First, it’s heavy. A 15” Picatinny quad-rail is about 17 ounces, and an M-LOK rail of the same length is around 11.5 ounces. A full third of a pound lighter on the front end of your rifle makes a big difference.

Secondly, holding a quad-rail kind of really sucks. These rails quickly got the name “cheese grater rails” because it kind of feels like holding one. Do any running or movement while holding on and it can start to cut your hand if you’re not careful.

Seeing both of these as an issue worth solving, the United States Special Operations Command (USSOCOM) around 2015 wanted to look around and see if one of the newer options were worth considering.

Quad Rail Handguard on Workbench

 

M-LOK Vs. KeyMod

That testing came down to two options: M-LOK or KeyMod.

Both were tested and found that both were very nice to handle, no more grated cheese hands.

Both are economical to make/buy, both have a wide range of attachments, and both do their jobs well.

However, M-LOK proved to be better. A lot better.

The full testing report isn’t available but a summary of the report is.

Bottom line, M-LOK won because of drop tests, repeatability, and max load.

KeyMod and M-LOK were found to work very well under normal conditions, like shooting a rifle. But it was the extras that pushed M-LOK forward.

In drop testing it was found that KeyMod only held on to 33% of its attachments, M-LOK held onto 100% in the same testing.

When removing and reinstalling sighting systems like lasers, M-LOK had a standard point-of-aim (POA) variance of about 1.3 MOA -- this was 1/4th the amount as “some other systems” (read, KeyMod) showed. While you should always re-zero your sighting systems, closer is better.

And finally, for max load M-LOK outperformed “some other systems” by more than 3-times the amount of weight and it even outperformed Picatinny 1913 railing.

When it comes down to it -- M-LOK is objectively better than KeyMod.

 

What Is Best For You?

The short answer is M-LOK.

Not only did M-LOK simply test better than KeyMod did, that testing also kind of killed KeyMod as an option. In fact, I can’t even remember the last time I saw anyone offering a KeyMod rail or rifle that wasn’t a part of a super-ultra-warehouse-old-stock-clearence sale.

Once USSOCOM says something is the best the market quickly follows.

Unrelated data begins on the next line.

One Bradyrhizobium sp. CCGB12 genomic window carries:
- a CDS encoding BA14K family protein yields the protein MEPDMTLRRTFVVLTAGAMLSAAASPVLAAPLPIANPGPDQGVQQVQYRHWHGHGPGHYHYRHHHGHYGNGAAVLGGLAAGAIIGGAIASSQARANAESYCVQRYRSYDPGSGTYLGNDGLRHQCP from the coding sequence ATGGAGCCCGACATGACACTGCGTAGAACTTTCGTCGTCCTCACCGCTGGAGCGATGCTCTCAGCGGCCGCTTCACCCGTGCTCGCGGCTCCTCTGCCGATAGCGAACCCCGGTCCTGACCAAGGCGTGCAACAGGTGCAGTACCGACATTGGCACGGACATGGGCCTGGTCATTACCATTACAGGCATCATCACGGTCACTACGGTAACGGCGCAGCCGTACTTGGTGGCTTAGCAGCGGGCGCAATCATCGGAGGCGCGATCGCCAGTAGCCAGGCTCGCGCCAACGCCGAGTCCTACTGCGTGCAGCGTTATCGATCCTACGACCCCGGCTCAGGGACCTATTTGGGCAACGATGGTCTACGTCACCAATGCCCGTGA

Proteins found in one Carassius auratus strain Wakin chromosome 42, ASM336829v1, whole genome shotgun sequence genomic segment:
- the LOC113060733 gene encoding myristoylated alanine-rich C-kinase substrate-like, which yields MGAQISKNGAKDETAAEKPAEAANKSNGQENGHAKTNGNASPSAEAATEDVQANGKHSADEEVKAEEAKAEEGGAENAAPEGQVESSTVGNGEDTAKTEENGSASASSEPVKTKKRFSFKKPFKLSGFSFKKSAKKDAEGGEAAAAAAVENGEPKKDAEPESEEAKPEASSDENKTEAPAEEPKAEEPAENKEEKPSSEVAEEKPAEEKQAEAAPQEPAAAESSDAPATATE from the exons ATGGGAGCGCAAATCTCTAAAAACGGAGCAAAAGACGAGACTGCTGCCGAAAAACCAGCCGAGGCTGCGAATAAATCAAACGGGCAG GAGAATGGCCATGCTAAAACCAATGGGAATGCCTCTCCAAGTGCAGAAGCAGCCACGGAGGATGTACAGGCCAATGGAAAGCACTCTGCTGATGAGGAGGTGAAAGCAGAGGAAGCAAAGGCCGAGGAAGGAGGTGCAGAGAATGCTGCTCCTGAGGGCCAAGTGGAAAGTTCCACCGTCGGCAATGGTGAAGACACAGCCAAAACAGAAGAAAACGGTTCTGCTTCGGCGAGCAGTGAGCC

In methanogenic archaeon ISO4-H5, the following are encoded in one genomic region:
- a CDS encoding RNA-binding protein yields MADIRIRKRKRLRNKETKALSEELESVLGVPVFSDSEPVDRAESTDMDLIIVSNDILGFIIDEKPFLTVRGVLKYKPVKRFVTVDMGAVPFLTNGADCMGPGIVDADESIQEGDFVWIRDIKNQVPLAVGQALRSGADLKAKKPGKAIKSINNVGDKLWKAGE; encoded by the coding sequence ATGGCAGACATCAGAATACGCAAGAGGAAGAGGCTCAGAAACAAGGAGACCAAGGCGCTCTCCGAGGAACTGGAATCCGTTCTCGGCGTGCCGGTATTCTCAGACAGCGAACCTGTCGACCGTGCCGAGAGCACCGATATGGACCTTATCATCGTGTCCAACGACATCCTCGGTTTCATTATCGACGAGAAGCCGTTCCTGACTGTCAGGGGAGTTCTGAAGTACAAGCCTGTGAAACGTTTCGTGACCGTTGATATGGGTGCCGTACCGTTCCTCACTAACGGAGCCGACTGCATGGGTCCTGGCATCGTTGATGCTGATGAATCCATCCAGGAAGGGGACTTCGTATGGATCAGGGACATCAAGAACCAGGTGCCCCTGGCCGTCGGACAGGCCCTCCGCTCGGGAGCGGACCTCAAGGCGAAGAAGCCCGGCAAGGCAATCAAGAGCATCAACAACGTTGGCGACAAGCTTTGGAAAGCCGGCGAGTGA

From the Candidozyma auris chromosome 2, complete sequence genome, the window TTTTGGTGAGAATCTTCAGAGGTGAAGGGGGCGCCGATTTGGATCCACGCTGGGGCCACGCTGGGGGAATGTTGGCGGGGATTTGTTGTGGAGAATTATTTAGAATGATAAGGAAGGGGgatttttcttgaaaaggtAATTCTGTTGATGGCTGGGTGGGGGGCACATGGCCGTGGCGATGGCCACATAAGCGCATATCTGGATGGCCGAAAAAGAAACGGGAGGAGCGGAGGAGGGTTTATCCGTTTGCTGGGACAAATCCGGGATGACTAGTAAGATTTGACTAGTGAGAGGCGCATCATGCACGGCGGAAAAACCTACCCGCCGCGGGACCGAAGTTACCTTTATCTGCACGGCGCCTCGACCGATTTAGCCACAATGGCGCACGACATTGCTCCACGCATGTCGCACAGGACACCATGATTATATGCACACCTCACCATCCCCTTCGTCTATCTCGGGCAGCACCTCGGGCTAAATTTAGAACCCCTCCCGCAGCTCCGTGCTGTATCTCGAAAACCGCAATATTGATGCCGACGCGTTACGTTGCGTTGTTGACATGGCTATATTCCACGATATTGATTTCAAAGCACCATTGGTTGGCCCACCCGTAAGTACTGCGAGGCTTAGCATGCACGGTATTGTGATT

That being said, if you already have KeyMod and are happy with it -- there isn’t a major reason to switch. USSOCOM testing is extreme for good reason and you the normal user are never likely to heap that much abuse onto your rifle, so KeyMod is a safe option.

But if you’re building or buying a new handguard or rifle, I would strongly recommend ignoring even the best sale on KeyMod and picking M-LOK instead.

Finding accessories in KeyMod is harder than finding a rail to mount it on.

But if you want that classic GWOT look, Picatinny 1913 railing is still a solid option. Just bring gloves or rail covers.

Complete Upper with MLOK handguard on Workbench

 

Wrapping Up

Like Betamax Vs. VHS, KeyMod Vs. M-LOK had one clear winner and the rest is history. Easy to use, easy to swap around, M-LOK is a great mounting platform for anything from foregrips to flashlights to lasers.

[We would like to extend a huge thank you to David Lane for his hard work on this article! Drop a comment below with your perspective and make sure to check out our other articles such as AR-15 Calibers and 300 Blackout vs. 7.62x39.]

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Aaron Stewart
July 5, 2022
Great article and information. It looks as though M-LOK will be here for a long long time as mentioned "USSOCOM testing is extreme for good reason.." I know what these folks operate in and it is very extreme at times and when gravity decides to grab your gun, that wall slams into into it and it (and you) are tossed around in a vehicle being able to pick it up and go with everything still there is paramount. Wish I had this system in the late 80's when I was a USAF Security Police in the field or Military Operations on Urbanized Terrain (MOUT).